Nicole and I took my dad and uncle out for dinner to Luca Bella in downtown Glendora this week.
We sat outside and had a great evening together. As we were eating, my uncle remarked at the inordinate amount of young people out walking together. He asked, “is there something going on tonight? There are a ton of kids out!”
“Oh, they’re just playing Pokémon Go,” Nicole replied.
“Pokémon? Like the Pokémon you played when you were a kid?” questioned my dad.
“Sort of,” I answered. “It’s an app/video game that forces players to walk in order to catch Pokémon or advance in the game.”
Pokémon Go, an augmented reality game from Nintendo, is a silent assassin when it comes to fitness. If you’re unaware of this current cultural phenomenon, the game is simple. Pikachu and all his Pokémon friends are out in the real world waiting to be captured, meaning you actually need to get out into the neighborhood to explore and find Pokémon.
Why It’s So Amazing
Yes there have been horror stories of people stopping in the middle of the freeway to catch Pikachu and don’t get me started on the poor neck posture people use when looking down at their phones. But, Pokémon Go is getting young people out exercising.
We’ve seen more people (even adults) out walking in the past few days than ever before. And most of them are playing Pokémon Go.
Our mission at Village Fitness Glendora is to get people long-term results. A huge component of seeing long-term results is increasing your activity level throughout the day.
Increasing activity could be traditional exercises like running, cycling, lifting weights, our Saturday morning park workout, etc.
But, increasing activity can be as simple as standing or walking more during the day.
The extra calories burned from non-exercise activities are called NEAT (non-exercise activity thermogenesis). These are calories we burn from things other than sleeping, eating, and traditional exercise.
Pokémon Go players are getting lavish amounts of NEAT as they safari around the neighborhood scouring for Pokémon.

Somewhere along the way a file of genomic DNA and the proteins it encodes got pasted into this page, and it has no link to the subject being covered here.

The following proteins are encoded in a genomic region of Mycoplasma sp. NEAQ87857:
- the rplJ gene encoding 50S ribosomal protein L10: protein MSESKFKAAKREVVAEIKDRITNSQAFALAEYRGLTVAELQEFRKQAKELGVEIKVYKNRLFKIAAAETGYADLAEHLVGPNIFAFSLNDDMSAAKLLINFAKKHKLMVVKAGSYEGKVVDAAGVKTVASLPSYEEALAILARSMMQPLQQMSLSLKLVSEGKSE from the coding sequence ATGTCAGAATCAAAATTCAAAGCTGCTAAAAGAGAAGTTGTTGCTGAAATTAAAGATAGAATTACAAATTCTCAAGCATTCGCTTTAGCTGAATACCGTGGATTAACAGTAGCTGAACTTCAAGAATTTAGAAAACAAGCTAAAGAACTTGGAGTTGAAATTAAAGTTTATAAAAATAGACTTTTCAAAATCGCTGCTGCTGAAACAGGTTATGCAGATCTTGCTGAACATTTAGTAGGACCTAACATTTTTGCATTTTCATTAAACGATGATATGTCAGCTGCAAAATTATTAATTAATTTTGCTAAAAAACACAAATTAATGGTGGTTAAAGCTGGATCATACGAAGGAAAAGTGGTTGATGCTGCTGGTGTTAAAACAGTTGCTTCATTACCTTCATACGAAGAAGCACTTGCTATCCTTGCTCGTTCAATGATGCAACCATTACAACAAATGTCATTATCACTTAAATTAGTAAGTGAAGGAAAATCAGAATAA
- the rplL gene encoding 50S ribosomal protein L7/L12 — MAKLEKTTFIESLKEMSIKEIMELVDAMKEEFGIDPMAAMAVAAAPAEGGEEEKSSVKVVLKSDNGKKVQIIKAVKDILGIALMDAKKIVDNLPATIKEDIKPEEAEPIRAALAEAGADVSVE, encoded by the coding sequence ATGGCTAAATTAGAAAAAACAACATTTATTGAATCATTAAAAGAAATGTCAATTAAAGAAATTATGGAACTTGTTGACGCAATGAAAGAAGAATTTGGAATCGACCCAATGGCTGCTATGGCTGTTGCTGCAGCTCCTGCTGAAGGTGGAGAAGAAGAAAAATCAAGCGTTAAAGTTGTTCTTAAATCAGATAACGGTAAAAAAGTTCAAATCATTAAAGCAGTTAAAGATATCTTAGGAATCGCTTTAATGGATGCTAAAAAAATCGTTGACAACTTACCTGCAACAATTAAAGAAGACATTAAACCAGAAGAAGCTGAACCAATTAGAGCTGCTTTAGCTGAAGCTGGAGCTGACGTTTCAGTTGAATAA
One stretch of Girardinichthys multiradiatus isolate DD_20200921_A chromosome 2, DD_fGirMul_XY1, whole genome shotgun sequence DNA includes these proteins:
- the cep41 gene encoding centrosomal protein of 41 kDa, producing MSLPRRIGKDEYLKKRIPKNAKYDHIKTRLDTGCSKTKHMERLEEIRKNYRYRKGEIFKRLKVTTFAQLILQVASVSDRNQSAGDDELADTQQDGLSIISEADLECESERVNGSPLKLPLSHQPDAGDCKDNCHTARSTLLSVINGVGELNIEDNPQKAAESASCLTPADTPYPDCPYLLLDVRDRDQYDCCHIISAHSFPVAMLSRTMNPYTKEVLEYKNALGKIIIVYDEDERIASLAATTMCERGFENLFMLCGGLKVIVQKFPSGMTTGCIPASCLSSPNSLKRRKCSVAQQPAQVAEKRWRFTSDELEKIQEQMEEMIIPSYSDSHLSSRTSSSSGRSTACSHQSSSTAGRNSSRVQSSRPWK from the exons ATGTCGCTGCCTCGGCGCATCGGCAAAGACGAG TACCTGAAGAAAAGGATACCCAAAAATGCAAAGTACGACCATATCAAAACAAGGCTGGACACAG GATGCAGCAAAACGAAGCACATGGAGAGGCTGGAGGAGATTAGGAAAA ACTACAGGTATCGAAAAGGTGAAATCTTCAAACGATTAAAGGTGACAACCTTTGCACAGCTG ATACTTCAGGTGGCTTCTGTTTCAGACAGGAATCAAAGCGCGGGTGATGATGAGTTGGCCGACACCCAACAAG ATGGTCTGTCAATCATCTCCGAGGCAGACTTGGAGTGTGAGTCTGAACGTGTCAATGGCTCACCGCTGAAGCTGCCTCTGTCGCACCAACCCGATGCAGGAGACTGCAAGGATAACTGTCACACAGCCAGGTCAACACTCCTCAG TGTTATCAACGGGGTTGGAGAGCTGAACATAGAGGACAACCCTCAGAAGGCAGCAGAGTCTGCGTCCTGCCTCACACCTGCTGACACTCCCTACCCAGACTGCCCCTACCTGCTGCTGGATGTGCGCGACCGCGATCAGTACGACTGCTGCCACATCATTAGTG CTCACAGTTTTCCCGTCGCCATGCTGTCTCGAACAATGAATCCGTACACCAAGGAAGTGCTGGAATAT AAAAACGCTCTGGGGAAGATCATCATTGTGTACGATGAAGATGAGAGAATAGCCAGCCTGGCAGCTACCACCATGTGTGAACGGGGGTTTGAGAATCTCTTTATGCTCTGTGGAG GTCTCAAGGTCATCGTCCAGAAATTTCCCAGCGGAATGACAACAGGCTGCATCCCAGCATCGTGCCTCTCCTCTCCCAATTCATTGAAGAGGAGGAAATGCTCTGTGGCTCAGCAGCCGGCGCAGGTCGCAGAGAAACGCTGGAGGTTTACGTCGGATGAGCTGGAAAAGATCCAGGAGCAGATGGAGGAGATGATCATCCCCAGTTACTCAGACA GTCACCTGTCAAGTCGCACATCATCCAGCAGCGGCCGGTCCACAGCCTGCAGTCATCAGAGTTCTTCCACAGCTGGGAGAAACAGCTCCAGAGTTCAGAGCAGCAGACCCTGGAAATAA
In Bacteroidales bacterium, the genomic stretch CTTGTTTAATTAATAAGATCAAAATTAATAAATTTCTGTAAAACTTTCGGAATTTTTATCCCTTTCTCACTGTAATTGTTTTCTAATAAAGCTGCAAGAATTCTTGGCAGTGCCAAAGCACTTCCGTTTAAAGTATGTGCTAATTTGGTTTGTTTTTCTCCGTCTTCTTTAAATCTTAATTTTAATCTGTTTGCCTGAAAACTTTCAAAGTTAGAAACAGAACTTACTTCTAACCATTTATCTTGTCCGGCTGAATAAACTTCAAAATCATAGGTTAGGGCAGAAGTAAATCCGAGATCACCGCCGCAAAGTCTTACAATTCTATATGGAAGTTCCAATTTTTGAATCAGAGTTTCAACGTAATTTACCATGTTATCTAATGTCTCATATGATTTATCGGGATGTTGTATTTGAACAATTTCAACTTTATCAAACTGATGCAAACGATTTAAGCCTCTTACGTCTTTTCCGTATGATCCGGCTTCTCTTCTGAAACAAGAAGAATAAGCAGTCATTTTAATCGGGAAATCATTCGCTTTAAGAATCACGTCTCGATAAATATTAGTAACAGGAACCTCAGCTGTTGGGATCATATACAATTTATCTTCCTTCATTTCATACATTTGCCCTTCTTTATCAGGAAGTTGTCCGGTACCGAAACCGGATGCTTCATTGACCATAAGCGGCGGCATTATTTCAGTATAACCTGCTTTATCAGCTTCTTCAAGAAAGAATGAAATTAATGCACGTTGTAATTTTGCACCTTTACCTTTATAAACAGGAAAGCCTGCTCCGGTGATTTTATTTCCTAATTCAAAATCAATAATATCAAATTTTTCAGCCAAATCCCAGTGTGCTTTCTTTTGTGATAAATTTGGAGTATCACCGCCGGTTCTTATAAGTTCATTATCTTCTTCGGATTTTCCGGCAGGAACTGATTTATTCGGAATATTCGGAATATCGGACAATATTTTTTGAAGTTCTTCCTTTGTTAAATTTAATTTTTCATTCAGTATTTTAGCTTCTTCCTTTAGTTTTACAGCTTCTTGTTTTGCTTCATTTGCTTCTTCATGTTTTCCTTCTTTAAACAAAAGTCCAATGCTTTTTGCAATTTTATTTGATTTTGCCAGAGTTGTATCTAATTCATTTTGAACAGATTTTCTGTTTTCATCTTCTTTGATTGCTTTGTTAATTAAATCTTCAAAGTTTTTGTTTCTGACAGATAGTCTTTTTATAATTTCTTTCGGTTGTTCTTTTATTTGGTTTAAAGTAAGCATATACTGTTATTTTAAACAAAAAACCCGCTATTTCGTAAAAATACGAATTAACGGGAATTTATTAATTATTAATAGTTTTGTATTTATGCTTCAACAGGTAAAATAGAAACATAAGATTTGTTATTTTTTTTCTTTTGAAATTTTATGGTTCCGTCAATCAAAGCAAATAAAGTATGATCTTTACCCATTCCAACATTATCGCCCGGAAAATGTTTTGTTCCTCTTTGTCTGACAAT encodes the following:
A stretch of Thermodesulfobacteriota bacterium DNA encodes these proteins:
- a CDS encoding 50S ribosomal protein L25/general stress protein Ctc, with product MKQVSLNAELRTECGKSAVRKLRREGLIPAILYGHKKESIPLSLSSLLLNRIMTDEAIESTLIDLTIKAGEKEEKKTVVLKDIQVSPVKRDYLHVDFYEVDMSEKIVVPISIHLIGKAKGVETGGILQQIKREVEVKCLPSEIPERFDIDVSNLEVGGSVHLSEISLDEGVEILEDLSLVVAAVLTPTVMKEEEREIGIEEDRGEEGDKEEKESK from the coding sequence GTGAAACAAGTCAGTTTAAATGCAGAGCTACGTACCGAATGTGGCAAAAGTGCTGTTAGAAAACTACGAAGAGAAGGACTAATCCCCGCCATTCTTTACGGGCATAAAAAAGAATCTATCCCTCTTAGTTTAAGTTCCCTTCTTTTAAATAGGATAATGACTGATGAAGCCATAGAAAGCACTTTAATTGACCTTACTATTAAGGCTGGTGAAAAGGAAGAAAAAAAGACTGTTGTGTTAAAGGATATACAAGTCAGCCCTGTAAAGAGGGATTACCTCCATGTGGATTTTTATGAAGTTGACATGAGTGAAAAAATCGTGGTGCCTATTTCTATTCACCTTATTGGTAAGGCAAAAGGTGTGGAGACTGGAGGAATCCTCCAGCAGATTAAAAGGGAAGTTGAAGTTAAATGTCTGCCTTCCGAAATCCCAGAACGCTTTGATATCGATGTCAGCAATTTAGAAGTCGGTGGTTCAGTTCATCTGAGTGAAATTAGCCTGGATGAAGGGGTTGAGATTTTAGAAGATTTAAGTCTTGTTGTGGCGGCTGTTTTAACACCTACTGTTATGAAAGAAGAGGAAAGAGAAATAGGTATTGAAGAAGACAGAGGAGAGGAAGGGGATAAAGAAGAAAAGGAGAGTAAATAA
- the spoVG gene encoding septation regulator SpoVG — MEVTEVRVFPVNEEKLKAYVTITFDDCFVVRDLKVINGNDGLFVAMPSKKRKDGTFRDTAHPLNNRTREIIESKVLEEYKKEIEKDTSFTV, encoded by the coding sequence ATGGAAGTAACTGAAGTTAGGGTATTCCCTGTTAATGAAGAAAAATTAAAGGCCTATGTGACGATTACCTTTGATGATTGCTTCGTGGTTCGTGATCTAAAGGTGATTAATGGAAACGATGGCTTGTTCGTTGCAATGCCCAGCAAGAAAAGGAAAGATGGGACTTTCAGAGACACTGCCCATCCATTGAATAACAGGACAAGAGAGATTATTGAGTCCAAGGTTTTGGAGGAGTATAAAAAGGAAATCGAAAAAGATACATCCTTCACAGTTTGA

There is something about traditional exercise that causes people to justify eating more or making poor eating choices. We think, “I did 45 minutes on the elliptical today. Therefore I can have an extra lemon bar.” The problem is that we often eat more calories than we’ve burned during exercise.
The neat thing about NEAT calorie burn is that it’s sneaky. People usually don’t register calories burned from walking or standing as exercise. They don’t see it as “worthy” of a caloric reward. The extra calories burned become a caloric deficit which leads to weight loss.
Sore Legs Pandemic
Pokémon Go players are accidentally getting a metric ton of exercise every day.
I asked a few guys playing outside of Village Fitness yesterday how long they had been out for.
“We’ve been out since 8am!”
Teenagers…out getting exercise all day long? That’s amazing.
(There seems to be a Pidgeotto Pokémon living outside of Village Fitness Glenodora if you’re looking for one!)
A friend recently told me her legs were extremely sore. She had walked 11 miles the previously day hunting for rare Pokémon!
Instead of sitting down and watching TV or playing video games all day, kids are out walking for miles (even 10 or more) throughout the day while playing the game.
One cool feature of the game is the manner in which Pokémon eggs hatch. Players have to walk long distances (2km, 5km, or 10km) to get their Pokémon eggs to “hatch”. Sound confusing?
The app doesn’t give credit for moving at more than 20mph, so users can’t cheat by driving. Plus, you shouldn’t be playing Pokémon Go while driving!
I Hope It Stays
With ever-advancing technology, kids have less and less reason to get outside and play.
With Pokémon Go, people are outside walking long distances.
“But they are still glued to their phones!” you say.
Yes, they are. BUT they are moving while glued to their phones. Hordes of kids and adults are out getting exercise they would otherwise not be getting.
So, I say keep playing.
Grab your phone. Open up the app. Wear a hat and some sunscreen. Stay hydrated. Pack some healthy snacks. Don’t play while driving. Look both ways before crossing the street. Don’t play Pokémon alone, late at night, in suspicious places. Go for a long walk and be sure you catch em’ all.